How to avoid a housing bubble, state regulation edition

By Felix Salmon
April 21, 2009

Which nanny state:

  • Banned its mortgage lenders from imposing prepayment penalties;
  • Banned balloon repayments;
  • Banned negative amortization mortgages;
  • Banned loans based only on collateral value without regard to the borrower’s ability to repay the loan;
  • Banned lenders from charging for services the borrower didn’t receive;

–and thereby avoided the worst effects of the housing bubble?

Mike at Rortybomb has the answer, which might surprise you.

5 comments

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Doesn’t surprise me. Awesome!

Posted by jason | Report as abusive

Being from Texas, that does not surprise me at all. While I think our conservative lending laws were very helpful in avoiding the crisis, there is one other factor that is key: our high real estate taxes. Texas has no state income tax and relies on real estate taxes (and sales taxes) for its income. I moved from an incorporated city to the “country” two years ago to reduce the 3.6% I paid each year in real estate taxes (I still pay 2.2% in the “country”). So no matter how low the teaser rate, no matter how low the initial interest rate appears, monthly mortgage payments have a substantial floor under them due to the taxes. Thus you could never qualify for a $500K loan on $60K of income (or whatever crazy ratios were being allowed) no matter how low the interest rate and amortization. Just the taxes alone would likely be $1,500 per month.

Posted by Tom Cole | Report as abusive

Outrageous property taxes will be the deciding factor whether anyone can afford a home in the future. Where I live, in PA (no bubble here either!) “in the country,” that same $500K property would cost you that same $1500/mo, plus sales tax, PLUS PA STATE INCOME TAX, and this in a rural, undeveloped section of the county.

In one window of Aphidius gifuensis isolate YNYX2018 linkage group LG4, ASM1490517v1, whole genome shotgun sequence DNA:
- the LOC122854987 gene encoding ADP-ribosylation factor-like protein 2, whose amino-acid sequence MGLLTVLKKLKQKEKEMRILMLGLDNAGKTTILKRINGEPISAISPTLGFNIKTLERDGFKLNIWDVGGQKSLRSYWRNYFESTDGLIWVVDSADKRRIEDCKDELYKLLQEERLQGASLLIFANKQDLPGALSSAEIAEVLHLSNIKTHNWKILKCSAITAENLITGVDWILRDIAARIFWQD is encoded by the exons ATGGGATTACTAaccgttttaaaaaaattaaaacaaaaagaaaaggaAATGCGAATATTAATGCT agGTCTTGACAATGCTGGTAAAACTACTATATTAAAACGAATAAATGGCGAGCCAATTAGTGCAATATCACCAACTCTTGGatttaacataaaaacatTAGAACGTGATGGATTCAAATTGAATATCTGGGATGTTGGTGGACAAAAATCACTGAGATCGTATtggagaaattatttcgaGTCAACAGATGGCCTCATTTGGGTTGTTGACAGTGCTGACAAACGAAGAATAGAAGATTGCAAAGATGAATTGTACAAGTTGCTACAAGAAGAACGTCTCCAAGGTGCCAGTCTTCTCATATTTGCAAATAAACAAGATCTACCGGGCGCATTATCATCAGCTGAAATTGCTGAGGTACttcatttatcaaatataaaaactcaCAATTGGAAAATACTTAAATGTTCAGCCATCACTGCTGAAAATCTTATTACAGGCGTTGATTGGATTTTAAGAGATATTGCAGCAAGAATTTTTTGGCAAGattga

The number of “For Sale” signs in my neck of the woods is getting scary. More and more people want to get out, and can’t unload paid-for homes at bargain basement prices. A lot are simply walking away, and houses are sitting vacant and abandoned and eventually vandalized and derelict. The tax god’s can’t even get $1.00 at auction because of the high property taxes.

High property taxes may indeed shut out a housing bubble, but in the end will be the death of an area!

Posted by oldfarcut | Report as abusive

Wow, sometimes being the party of “no” isn’t such a bad thing, huh?

Posted by ed | Report as abusive

Bingo! Property taxes were the reason I looked into Texas investment properties but never bought. In fact, I never bought anywhere since California and Texas were my only two options due to management availability. Neither made sense from an investment point of view. By the way, I’m buying in California now. High property tax rates are incredibly destructive of real estate value. A person with money is going to look around and purchase where he can get the best rate of return. Taxes are expenses that shrink the net income a property can produce, thus the sales price of the property must be reduced to attract a buyer.

Yeah, a lot of people just aren’t used to thinking from an investment point of view, especially journalists who don’t know anything other than how to write, and government types who have no real world experience outside of politics. That’s why there are so many stupid policies that simply won’t work like rent control. Rent control discourages investment and new construction–that will increase rents in the long run due to less supply of housing.